Hermes beschreibt dem verzweifelten Jäger den Kreislauf des Feuers, der immer mit Müttern beginnt und endet. Statt das individuell tragische Schicksal zu beklagen, solle er sich darauf besinnen, dass alle Menschen mit dem Feuer ihrer Mütter in den Augen sterben würden. Man wäre nichts und die Frage nach dem Sinn sei weniger auf den Tod gerichtet als auf die Geburt. Nicht warum man gestorben ist, ist von Bedeutung, sondern warum man geboren wurde. Es ist schwierig als Mensch nicht in die Verzweiflung von Meleagros, seine Sorge um seine Atalante, die Unwissenheit, die Wut einzustimmen. Aber im Film öffnet sich etwas und man erkennt eine andere Möglichkeit, einen anderen Sinn.

So wie Pavese ein Schriftsteller war, der über die wirklichen Dinge schrieb, so ist Straub ein Filmemacher, der die wirklichen Dinge zeigt. Damit ist all das gemeint, für das der Alltag, der politische Diskurs und auch Kino und Literatur oft keine Zeit haben. Ein Blick durch die Oberflächen hindurch. Man vergisst so leicht, dass wir alle aus einem Körper kommen, den Körpern unserer Mütter. Dabei würde diese Tatsache uns erden, uns womöglich gar mit dem Weltgewimmel in Einklang bringen (wirklich leben!) und uns nicht, wie Hermes sagt, das Leben von Toten führen lassen. Diese Erdung erfahren die beiden Dialogpartner bei Straub filmisch, was dem dritten Teil des Films entspricht. Licht und Wind, Bäume und Büsche, Gesten und Blicke spielen ihre Rolle in dem toskanischen Garten in Acciaiolo, in dem der Film gedreht wurde. Man kann sich dem Rauschen der Wirklichkeit nur schwer entziehen. Es macht uns letztlich lebendig und klein und jedes Staubkorn übertrifft die größten Ideen. Die Offenheit der Wahrnehmung von Bild und Ton widerspricht dem Abhandenkommen Rückerts und Meleagros’. Hier ist die Welt und zwischen den Bildern, zwischen den Dialogpartnern, in ihrem Hin und Her, zwischen den Lebenden und Toten, den Nichtgeborenen und den Verschwundenen offenbart sich ein Feuer, das beiden Seiten zugleich gehört, ein Feuer das verbindet.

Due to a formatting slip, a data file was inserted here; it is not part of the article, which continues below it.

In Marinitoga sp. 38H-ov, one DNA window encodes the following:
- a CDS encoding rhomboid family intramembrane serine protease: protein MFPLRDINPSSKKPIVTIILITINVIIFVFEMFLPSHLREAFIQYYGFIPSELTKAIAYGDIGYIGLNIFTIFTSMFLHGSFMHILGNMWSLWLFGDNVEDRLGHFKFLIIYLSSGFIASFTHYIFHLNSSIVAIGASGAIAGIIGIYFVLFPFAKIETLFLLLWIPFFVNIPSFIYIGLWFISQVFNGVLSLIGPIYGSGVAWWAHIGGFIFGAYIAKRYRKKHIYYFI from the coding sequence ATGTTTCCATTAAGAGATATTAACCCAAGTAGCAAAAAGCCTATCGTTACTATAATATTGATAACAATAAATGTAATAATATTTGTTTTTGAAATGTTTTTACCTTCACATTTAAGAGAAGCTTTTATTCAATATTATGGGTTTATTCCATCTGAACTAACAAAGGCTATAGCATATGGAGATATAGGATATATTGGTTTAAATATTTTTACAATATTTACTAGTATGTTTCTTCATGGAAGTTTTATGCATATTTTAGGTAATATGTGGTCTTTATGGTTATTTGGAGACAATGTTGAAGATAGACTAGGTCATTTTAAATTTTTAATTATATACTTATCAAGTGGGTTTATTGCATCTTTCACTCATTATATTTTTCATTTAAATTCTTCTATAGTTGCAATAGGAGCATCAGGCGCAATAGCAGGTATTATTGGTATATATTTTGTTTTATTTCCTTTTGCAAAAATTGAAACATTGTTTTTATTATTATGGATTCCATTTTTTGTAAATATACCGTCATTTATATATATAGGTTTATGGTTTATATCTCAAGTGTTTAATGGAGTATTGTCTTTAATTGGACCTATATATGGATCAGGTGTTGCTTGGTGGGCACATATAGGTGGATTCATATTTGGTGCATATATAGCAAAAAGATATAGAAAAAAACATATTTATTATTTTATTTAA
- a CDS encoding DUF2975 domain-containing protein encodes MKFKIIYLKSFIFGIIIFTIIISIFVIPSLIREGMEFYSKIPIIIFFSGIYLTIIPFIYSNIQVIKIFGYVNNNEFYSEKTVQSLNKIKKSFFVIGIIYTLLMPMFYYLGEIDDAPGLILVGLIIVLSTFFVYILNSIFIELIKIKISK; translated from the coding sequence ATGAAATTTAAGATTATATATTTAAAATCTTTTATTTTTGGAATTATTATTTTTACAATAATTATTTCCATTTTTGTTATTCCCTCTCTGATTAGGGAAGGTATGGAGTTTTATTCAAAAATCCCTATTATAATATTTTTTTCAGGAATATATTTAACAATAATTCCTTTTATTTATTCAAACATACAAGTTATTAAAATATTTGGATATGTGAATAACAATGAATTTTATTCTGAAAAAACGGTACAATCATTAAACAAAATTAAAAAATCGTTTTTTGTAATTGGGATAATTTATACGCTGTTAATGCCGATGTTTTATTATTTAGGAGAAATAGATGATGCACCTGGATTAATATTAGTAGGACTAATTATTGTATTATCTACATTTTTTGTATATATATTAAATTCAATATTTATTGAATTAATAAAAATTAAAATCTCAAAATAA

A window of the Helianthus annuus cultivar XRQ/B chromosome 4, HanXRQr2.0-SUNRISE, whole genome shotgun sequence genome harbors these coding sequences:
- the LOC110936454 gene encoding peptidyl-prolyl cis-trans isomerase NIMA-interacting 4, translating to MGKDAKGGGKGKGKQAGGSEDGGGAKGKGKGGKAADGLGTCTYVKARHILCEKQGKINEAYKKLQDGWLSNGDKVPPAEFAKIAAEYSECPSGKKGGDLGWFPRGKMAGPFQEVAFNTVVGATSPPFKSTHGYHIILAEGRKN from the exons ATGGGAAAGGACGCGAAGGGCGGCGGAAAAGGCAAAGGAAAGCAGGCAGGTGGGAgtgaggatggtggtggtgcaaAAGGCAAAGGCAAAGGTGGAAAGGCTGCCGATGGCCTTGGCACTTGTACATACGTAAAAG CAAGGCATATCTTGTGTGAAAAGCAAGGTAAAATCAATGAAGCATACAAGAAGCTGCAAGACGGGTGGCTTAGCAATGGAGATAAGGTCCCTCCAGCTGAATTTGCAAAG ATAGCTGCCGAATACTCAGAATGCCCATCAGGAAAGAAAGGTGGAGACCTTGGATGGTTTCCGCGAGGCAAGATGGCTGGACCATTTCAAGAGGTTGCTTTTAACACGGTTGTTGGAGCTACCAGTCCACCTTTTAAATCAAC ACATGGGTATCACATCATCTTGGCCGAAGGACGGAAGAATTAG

Musste schnell die Streamingdienste kündigen, weil mein Posteingang überschwemmt wurde und ich meine Passwörter nicht mehr fand und das ständig Pop-Up-Geräusch unverbindlicher Angebote die Nachbarn aufweckte und ich ohnedies das Gefühl bekam, dass diese Streams mich beobachteten, aber eben nicht so wie Daney einmal schrieb, dass ein guter Film einen betrachtete (statt andersherum, Sie verstehen schon), sondern, dass sie sich merkten, dass ich sie gesehen habe, wogegen mir immerzu verloren ging, was und wie und ob ich schon zu Ende schaute. Wenn man Streamingdiensten kündigt, tut das diesen sehr Leid, es bricht ihnen fast das Herz und man muss hundertfach klicken, ehe man von Neuem mit Emails überschwemmt wird, die einen darum bitten, dass man doch zurückkommen solle, wegen all der schönen Zeit, die man mit ihnen verbringen könnte und all der schönen Streams, die man dann starten und wieder abbrechen könne ganz unverbindlich gegen monatliche Kosten, die man jederzeit wieder einstellen könne und ja, auch wegen der Community, die sich auch freut, wenn man sie als solche betrachtet und ich gebe zu, dass ich dann zu den Büchern in meinem Regal schaue und froh bin, dass sie alle so still sind. Inzwischen tauchen nur noch gelegentliche Zuckungen im Posteingang auf, weil die Streams natürlich irgendwo weiterlaufen, was einem ohnedies nicht entgeht, wenn man der sogenannten Filmpresse folgt, weil die elegant zu den Streams überwechselte, ist ja sowieso das gleiche, es bewegt sich und ruckelt und manchmal bleibt es stehen, dann regt man sich auf und startet alles neu und dann läuft es schon weiter – wie das Leben könnte man meinen, so ein Stream, in dem wir uns alle baden. Und dann bekommt man auch gar nichts mehr mit von dem, was gerade läuft, weil es ja gar nicht wirklich läuft, hihi, es sieht ja nur so aus, aber da läuft nichts und die Diskurse verlaufen sich, sind inzwischen irgendwo, habe sie angerufen, aber war belegt, ich hoffe, dass es ihnen gut geht. Den Streamingdiensten tut das Leid, aber so ist das und irgendwer tüftelt sicher gerade an einer neuen Idee für einen Streamingdienst, die klimatischen Bedingungen sind gerade günstig, aber nicht so für die Tomaten, die brauchen es wärmer, aber über Tomaten wird auch nicht so viel gesprochen, obwohl doch Tomaten systemrelevant sind in vielen Teilen der Erde und vielfältiger als Filme sind sie und auch gegen das Diversitätsproblem wurde was getan, schließlich gibt es Tomaten in vielen Farben, auch wenn man sie zugegeben schon vor allem mit einer Farbe assoziiert, aber vor allem schmecken sie ja besser als Streamingfilme und es macht so herrlich Freude, wenn sie im Mund platzen und der Mund noch leicht geöffnet war, weil man gerade staunend einen Tomatenstreamingdienst entdeckte und der ganze rote Saft über das frischgewaschene weiße Hemd spritzte, das man ja eigentlich gar nicht tragen müsste, weil man sich diese Dienste auch leicht vom heimischen Sofa ansehen könnte und dort ist es meist egal, was man trägt. Aber damit ist jetzt ja Schluß, denn ich habe gekündigt.